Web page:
Friday, 5 April 2013

Contrarian Knobend Dungeons & Dragons



Reading my friend talk about random character generation andoptimisation got me thinking about what happens in our minds when we create a person from a row of random numbers.

Like, which numbers are the best? And can you do the opposite of optimisation and would it be a good thing.

I thought of three ways there can be good numbers.

First When you look at a list of numbers and some are wildly divergent, then they are better than the average array. They make better people. Like this:-

STR-4 DEX-12 CON-15 CHA-7 WIS-17 INT-8

Is better than this

STR-9 DEX-13 CON-10 CHA-11 WIS-8 INT-10

The first person is more interesting. They are weak, tough, slightly unpleasant to be around and very aware. That is already a person I want to know more about. Who is the second person? Who cares?

When you look at divergent stats, your mind does a different kind of work than when you look at a steady range. It’s impossible to look at the first array without asking questions. It doesn’t make sense so you have to read it. It’s impossible to hold those numbers in your head as a description of a potential person without your mind waking up and interrogating them as an embodied human being. This is a particular person. Not a type. They have a particular body and a particular history. Why are they so weak and so tough? A disease? Age? Why are they so charmless and so aware of themselves. What kind of personality does this make? Are they embittered? Cruel? Not thoughtless anyway.

You may argue that you can do exactly the same thing for the second person. You can give them a history and a character and everything. Yes. You can, but you don’t have to. They slot neatly into place. The numbers float through your mind without triggering any dissonance. The first person is a problem to be solved and when you look at them your mind will try to solve the problem whether you want it to or not. You already told your brain its meant to be a person and it can’t allow people to be atomised or inconsistent. It sees people very day. They have to make sense, somehow. Not the usual kind of sense perhaps but they must be a meaningful whole.

Second When you assign this person a class you are deciding a big chunk of their history, some of their nature and everything about their future. You also choose much of how they will interact with the game world.

We don’t want our guy to die so we can’t make him a fighter. A cleric might be ok, or a wizard..

But what if we decided to not give a fuck about that? What if we added another kind of dissonance on a different scale. What is the least appropriate class for this person? Lets make them a fighter. What happens inside our heads now?

The first choice took effect over seconds. The second choice will take hours to play out. What happens when we try to play a character against type?

The answer is that we think and we think furiously. We obsess, we embody. Our weak fighter won’t survive in a swordfight, they have to fight at range. How will they do this? What tactics will they use? What kind of person does this, why do they fight?

The only way for us to deal with this is to harry the game world. We become obsessive investigators of the fictional environment. We cannot sit and wait for the tools and situations the DM gives us. That will kill us. We must search, observe, intuit, strive and decide. Yes you can with a normal character. But with our broken fighter you must. They cannot be played with just the stuff on the sheet and in the book. They will only survive as the product of an active mind.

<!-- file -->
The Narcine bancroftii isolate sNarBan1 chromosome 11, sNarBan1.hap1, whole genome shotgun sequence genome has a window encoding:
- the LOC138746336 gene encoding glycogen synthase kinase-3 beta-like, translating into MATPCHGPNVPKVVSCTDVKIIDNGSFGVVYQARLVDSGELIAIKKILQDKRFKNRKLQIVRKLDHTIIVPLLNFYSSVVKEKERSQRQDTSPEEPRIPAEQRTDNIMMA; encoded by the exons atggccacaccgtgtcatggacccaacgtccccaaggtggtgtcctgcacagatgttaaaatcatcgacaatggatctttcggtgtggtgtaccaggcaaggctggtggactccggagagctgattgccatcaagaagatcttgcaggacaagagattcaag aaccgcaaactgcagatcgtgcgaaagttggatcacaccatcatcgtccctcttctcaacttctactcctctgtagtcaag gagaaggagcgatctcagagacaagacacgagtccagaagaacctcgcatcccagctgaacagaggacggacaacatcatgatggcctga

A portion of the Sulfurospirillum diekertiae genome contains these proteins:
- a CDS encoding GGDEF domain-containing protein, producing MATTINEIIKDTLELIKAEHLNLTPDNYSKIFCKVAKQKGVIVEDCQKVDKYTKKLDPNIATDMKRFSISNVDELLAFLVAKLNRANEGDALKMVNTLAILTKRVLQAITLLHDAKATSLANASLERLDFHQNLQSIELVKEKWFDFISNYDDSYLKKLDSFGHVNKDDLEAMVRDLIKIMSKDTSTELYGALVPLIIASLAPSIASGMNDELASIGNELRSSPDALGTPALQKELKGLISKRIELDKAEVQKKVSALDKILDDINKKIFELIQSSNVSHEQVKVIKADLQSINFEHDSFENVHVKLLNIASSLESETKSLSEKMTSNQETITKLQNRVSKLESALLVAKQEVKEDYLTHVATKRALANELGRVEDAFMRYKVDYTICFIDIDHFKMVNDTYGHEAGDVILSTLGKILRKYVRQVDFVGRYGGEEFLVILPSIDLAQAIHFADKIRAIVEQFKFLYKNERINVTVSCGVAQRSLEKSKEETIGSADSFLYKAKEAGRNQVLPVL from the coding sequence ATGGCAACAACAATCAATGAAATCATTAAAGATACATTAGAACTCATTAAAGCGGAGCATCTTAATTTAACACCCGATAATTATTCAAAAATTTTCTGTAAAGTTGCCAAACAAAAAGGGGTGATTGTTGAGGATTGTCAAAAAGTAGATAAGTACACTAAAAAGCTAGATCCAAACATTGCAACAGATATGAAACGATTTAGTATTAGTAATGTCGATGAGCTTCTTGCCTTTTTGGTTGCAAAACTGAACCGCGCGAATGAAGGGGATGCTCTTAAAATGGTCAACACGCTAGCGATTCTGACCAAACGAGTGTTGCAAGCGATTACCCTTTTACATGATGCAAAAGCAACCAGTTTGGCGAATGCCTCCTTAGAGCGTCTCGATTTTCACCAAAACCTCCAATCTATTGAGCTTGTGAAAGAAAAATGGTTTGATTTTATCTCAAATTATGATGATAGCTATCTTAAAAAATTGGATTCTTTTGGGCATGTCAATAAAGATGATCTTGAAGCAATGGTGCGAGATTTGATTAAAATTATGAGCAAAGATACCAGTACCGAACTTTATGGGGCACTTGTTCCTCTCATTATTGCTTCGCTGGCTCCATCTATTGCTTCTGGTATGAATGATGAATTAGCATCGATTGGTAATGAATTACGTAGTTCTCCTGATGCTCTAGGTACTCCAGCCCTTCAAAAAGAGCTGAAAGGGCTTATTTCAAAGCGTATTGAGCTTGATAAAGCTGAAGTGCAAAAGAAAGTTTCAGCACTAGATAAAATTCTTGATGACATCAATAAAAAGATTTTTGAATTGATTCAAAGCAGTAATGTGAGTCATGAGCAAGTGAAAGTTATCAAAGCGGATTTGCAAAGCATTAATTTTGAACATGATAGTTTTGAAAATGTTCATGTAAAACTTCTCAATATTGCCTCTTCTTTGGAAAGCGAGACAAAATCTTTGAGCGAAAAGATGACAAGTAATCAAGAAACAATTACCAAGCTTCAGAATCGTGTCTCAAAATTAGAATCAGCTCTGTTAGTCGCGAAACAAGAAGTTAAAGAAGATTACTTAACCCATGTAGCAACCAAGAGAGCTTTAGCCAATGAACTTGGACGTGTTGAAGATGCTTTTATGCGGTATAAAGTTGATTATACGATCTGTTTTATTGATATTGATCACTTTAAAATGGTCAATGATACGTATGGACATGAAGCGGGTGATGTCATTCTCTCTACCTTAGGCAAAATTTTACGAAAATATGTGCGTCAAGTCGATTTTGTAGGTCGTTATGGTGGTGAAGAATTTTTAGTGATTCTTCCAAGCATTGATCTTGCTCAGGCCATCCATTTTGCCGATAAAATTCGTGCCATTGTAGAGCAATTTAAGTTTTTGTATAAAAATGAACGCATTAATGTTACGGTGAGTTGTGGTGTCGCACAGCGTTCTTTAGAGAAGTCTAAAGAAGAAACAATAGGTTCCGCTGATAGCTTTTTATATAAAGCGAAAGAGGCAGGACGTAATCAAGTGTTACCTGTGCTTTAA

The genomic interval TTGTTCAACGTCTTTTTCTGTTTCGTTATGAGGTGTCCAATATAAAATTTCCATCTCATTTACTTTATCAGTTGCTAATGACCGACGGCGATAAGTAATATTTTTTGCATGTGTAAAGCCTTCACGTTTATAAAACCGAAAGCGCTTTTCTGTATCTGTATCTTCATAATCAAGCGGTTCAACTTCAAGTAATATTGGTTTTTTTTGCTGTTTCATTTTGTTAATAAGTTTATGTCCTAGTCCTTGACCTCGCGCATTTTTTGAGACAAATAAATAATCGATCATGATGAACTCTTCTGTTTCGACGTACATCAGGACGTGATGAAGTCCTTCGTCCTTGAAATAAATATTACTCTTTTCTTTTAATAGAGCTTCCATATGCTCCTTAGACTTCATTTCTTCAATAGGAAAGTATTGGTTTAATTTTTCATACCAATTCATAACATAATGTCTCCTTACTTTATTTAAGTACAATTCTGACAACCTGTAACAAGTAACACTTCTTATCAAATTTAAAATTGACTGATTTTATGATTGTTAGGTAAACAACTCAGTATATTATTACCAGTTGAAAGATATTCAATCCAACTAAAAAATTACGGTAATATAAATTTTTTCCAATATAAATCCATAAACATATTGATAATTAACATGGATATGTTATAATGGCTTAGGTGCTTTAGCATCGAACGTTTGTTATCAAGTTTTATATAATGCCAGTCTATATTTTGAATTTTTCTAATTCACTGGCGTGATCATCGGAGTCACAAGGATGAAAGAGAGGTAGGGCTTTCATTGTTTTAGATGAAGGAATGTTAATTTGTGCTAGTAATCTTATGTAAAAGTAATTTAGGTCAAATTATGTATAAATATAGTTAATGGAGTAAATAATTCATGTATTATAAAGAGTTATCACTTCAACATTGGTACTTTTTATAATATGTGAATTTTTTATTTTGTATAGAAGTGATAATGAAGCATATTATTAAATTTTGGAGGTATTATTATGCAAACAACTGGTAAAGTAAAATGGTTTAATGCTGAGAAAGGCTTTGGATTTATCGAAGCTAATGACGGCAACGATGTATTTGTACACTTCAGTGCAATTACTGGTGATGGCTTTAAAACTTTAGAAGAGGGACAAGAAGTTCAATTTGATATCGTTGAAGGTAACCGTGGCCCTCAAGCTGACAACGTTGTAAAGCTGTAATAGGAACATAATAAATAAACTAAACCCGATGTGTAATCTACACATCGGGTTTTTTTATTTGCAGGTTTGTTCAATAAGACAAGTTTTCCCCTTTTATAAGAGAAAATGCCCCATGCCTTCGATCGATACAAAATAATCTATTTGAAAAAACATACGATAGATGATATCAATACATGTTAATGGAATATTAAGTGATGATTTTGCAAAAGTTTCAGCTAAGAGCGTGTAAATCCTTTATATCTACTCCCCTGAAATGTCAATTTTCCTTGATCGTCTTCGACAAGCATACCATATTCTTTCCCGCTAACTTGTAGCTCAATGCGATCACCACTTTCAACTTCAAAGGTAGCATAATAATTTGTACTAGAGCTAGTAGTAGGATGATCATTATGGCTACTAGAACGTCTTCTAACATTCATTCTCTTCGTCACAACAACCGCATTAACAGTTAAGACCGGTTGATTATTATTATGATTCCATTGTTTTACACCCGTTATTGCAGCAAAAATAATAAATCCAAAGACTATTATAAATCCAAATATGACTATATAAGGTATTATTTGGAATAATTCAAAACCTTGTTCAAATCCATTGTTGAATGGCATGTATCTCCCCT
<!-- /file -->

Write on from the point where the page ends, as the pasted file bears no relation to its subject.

Third On another level we must do this as a very particular person. The product of a very particular history. No normal person with these qualities would choose to fight. There must be something different about them, personality or history or both. You can’t ignore this. Unless you solve it the character doesn’t work. And you will be solving it continuously as you play.

Because you made this person, you will see the world through them. You didn’t make them when you rolled the dice. You did it without realising when you looked at the stats. And then again with ten or twenty micro-choices in the first hour of play. Ones you didn’t even see yourself making. You didn’t design this person but you made them nonetheless. They are a product of the patterns of your thought.

So you see things from their point of view, because it grew invisibly from your point of view.

So now you have to solve three exciting problems on three levels simultaneously and continuously. The conflict between stats, the conflict between stats and class in problem solving, and the problem of seeing the world through a very particular personality.

I call this ‘Contrarian Knobend Dungeons & Dragons’ or CKD&D, because you are being a pretentious fancy bastard and making a big point of making things difficult for yourself because you are a bit special.

2 comments:

  1. That's a great argument.

    "The only way for us to deal with this is to harry the game world. We become obsessive investigators of the fictional environment. We cannot sit and wait for the tools and situations the DM gives us. That will kill us. We must search, observe, intuit, strive and decide."

    Yes, I feel this. I like the players at the table with me to be there. When I'm GM I want the players showing me the world.

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